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Posted by on Jan 31, 2013 in International, Politics | 13 comments

Why Chuck Hagel Is Being Attacked

I just watched a bit of Chuck Hagel’s confirmation hearings on TV and saw Senator John McCain in full, aggressive tone, attack mode. Why? John Avlon nails it in a CNN post offering reality checks for Hagel’s critics:

The final reality check relates to the conservative senators who have criticized their former colleague. In 2006, John McCain said he’d be “honored to have Chuck with me in any capacity. He’d make a great secretary of state.” But after Hagel was nominated by Obama, McCain questioned Hagel’s “overall attitude toward the United States and the world.”

Yes and that is how it has gone, hasn’t it? This kind of partisanship where assertions are….ahem…flexible (McCain veers on again, off again on this and has been mostly off again for the past few years) may please fans of Fox & Friends, Rush, Seah, and Mark, but even a head of lettuce on the shelf at the produce department at Safeway can see it for what it is. I suspect it won’t play well with a)independent voters and, more importantly, b)moderate voters (who gave Barack Obama lots of votes in the election and boosted him in a recent poll).

And, Avlon notes, McCain is not alone:

Republican leader Mitch McConnell also broadly praised Hagel as recently as 2009, saying, “Chuck has earned the respect of his colleagues and risen to national prominence as a clear voice on foreign policy and national security.” This generous perspective is unlikely to be recollected by conservatives during the confirmation hearings.

And here is where Avlon really hits the pundit bullseye:

Since his nomination, Hagel has been diligently working the corridors of Congress, trying to address concerns directly. He’s also met with leaders of organizations like the Anti-Defamation League and the American Israel Public Affairs Committee to address the accusations behind closed doors.

Consider the attacks on Hagel against the backdrop of facts, with a sense of perspective. And then look at the staunch defenders of Hagel’s nomination: Republican Secretary of Defense Robert Gates, Republican Secretary of State Colin Powell, Reagan’s respected Secretary of Defense Frank Carlucci and the first President Bush’s national security adviser Brent Scowcroft.

The bottom line: Chuck Hagel is squarely in the Main Street Republican tradition. That he is being relentlessly attacked by some neoconservatives reflects how much their “you’re either with us or against us” attitude has strayed out of the historic mainstream.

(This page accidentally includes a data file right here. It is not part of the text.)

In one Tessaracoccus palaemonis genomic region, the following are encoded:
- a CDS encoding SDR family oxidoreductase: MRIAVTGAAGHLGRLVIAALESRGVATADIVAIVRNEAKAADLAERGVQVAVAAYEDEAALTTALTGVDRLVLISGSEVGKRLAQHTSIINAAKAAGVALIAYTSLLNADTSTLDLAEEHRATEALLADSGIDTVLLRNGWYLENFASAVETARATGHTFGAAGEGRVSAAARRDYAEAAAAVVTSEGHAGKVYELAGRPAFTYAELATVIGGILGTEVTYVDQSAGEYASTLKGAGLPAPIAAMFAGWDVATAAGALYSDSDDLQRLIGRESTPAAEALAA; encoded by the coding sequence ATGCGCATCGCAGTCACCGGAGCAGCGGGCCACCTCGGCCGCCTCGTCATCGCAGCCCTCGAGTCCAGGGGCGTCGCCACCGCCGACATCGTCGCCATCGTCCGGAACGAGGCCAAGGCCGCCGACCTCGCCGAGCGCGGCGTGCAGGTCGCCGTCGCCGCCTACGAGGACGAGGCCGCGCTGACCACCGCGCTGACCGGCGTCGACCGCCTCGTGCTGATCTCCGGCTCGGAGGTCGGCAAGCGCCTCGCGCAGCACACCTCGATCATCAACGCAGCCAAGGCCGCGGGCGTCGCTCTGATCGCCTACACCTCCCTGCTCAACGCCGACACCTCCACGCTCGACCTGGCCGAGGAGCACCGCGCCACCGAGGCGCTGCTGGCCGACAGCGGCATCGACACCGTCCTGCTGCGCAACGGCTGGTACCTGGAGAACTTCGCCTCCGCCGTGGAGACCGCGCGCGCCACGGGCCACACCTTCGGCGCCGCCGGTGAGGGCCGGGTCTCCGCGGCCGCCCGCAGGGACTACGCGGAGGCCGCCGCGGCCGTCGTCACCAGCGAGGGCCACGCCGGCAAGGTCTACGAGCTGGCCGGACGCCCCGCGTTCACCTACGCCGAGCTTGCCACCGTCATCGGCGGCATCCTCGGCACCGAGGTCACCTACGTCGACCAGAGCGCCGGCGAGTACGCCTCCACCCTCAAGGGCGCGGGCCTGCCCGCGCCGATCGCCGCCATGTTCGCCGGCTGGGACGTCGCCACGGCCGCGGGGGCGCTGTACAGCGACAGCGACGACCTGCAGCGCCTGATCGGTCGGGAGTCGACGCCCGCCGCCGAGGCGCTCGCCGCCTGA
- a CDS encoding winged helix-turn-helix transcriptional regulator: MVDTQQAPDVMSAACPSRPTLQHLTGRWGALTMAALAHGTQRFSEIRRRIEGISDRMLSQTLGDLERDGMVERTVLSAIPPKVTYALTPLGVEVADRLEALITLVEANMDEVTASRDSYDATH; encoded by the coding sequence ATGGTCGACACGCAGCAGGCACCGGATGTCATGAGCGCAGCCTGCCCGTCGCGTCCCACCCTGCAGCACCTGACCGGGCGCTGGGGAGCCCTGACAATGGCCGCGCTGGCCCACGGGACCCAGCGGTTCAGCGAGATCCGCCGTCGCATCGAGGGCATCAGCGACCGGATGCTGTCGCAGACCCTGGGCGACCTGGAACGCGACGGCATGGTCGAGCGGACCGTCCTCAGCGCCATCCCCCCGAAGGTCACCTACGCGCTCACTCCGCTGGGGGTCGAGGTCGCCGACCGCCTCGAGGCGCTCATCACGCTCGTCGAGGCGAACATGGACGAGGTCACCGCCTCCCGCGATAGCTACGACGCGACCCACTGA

Policy differences can and should be debated, but stooping to personal smears smacks of desperation. It is doubly ironic because Hagel’s appointment by a Democratic president is designed to help re-center American foreign policy, reminding us all of some forgotten Cold War era wisdom articulated by Republican Sen. Arthur Vandenberg during the Truman administration: “Partisan politics ought to end at the water’s edge.”

Some of today’s partisans seem to think partisan politics ends when the toilet has totally overflowed.

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  • DORIAN DE WIND, Military Affairs Columnist

    Amen on all counts, Joe!

  • slamfu

    Just more of the same knee jerk obstructionism that has characterized the GOP since Obama got elected. They know they are catering to the voters that don’t care if its shear hypocrisy, won’t check, and won’t care even if its pointed out. On the plus side, the last election showed those people are in the minority, finally.

  • zephyr

    Well said Joe. It’s a sad state of affairs and there is no justification for it.

  • dduck

    Since Kerry flew through his confirmation (3 against), I can’t this as a partisan thing with Hagel.
    So, what is the real reason the Reps seem to not want him in as SOD???????

  • jdledell

    dduck – Chuck Hagel is a very strong willed person. He simply cannot be pushed around by those who want him to do their bidding. So the real reasons for the confirmation troubles are the same ones reported in the press. Namely, Israel is absolutely dead set against Hagel for fear that he will convince Obama not to attack Iran. While Hagel is not a pacifist he really means it when he says war is a LAST resort. Israel feels that while a nuclear threat from Iran exists, immigration of Jews to Israel will decrease and emmigration of Jews out of Israel will increase. That is an existential threat to Israel whether or not Iran ever attacks.